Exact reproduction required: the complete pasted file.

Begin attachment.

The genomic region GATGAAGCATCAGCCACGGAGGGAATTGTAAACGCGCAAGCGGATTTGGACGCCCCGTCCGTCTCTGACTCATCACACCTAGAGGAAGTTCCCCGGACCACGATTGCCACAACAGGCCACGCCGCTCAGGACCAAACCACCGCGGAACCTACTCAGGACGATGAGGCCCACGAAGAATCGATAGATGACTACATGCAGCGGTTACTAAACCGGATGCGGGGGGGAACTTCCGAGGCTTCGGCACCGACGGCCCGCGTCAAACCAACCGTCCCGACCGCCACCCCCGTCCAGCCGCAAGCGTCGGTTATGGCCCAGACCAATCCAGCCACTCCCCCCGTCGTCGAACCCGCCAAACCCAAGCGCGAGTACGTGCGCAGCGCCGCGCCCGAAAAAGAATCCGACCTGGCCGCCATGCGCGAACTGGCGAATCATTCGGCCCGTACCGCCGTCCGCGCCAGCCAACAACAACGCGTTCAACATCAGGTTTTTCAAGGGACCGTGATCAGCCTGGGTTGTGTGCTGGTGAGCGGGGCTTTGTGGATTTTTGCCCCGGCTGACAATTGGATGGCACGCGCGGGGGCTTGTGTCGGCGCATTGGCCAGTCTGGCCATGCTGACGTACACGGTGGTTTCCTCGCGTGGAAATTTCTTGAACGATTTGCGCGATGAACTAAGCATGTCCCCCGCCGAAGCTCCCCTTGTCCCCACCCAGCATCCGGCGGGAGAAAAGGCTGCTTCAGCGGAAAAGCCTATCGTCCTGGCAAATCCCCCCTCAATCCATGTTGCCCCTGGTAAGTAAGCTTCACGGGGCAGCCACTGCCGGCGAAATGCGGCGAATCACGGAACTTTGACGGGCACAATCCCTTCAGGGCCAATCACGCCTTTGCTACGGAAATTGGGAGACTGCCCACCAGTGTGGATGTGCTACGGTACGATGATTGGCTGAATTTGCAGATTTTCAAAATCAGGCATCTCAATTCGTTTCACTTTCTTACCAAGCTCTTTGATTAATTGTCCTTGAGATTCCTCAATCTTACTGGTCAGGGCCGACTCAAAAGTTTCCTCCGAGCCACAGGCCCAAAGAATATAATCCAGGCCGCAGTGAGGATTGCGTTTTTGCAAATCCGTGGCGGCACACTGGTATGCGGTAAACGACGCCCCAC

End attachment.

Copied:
The genomic region GATGAAGCATCAGCCACGGAGGGAATTGTAAACGCGCAAGCGGATTTGGACGCCCCGTCCGTCTCTGACTCATCACACCTAGAGGAAGTTCCCCGGACCACGATTGCCACAACAGGCCACGCCGCTCAGGACCAAACCACCGCGGAACCTACTCAGGACGATGAGGCCCACGAAGAATCGATAGATGACTACATGCAGCGGTTACTAAACCGGATGCGGGGGGGAACTTCCGAGGCTTCGGCACCGACGGCCCGCGTCAAACCAACCGTCCCGACCGCCACCCCCGTCCAGCCGCAAGCGTCGGTTATGGCCCAGACCAATCCAGCCACTCCCCCCGTCGTCGAACCCGCCAAACCCAAGCGCGAGTACGTGCGCAGCGCCGCGCCCGAAAAAGAATCCGACCTGGCCGCCATGCGCGAACTGGCGAATCATTCGGCCCGTACCGCCGTCCGCGCCAGCCAACAACAACGCGTTCAACATCAGGTTTTTCAAGGGACCGTGATCAGCCTGGGTTGTGTGCTGGTGAGCGGGGCTTTGTGGATTTTTGCCCCGGCTGACAATTGGATGGCACGCGCGGGGGCTTGTGTCGGCGCATTGGCCAGTCTGGCCATGCTGACGTACACGGTGGTTTCCTCGCGTGGAAATTTCTTGAACGATTTGCGCGATGAACTAAGCATGTCCCCCGCCGAAGCTCCCCTTGTCCCCACCCAGCATCCGGCGGGAGAAAAGGCTGCTTCAGCGGAAAAGCCTATCGTCCTGGCAAATCCCCCCTCAATCCATGTTGCCCCTGGTAAGTAAGCTTCACGGGGCAGCCACTGCCGGCGAAATGCGGCGAATCACGGAACTTTGACGGGCACAATCCCTTCAGGGCCAATCACGCCTTTGCTACGGAAATTGGGAGACTGCCCACCAGTGTGGATGTGCTACGGTACGATGATTGGCTGAATTTGCAGATTTTCAAAATCAGGCATCTCAATTCGTTTCACTTTCTTACCAAGCTCTTTGATTAATTGTCCTTGAGATTCCTCAATCTTACTGGTCAGGGCCGACTCAAAAGTTTCCTCCGAGCCACAGGCCCAAAGAATATAATCCAGGCCGCAGTGAGGATTGCGTTTTTGCAAATCCGTGGCGGCACACTGGTATGCGGTAAACGACGCCCCAC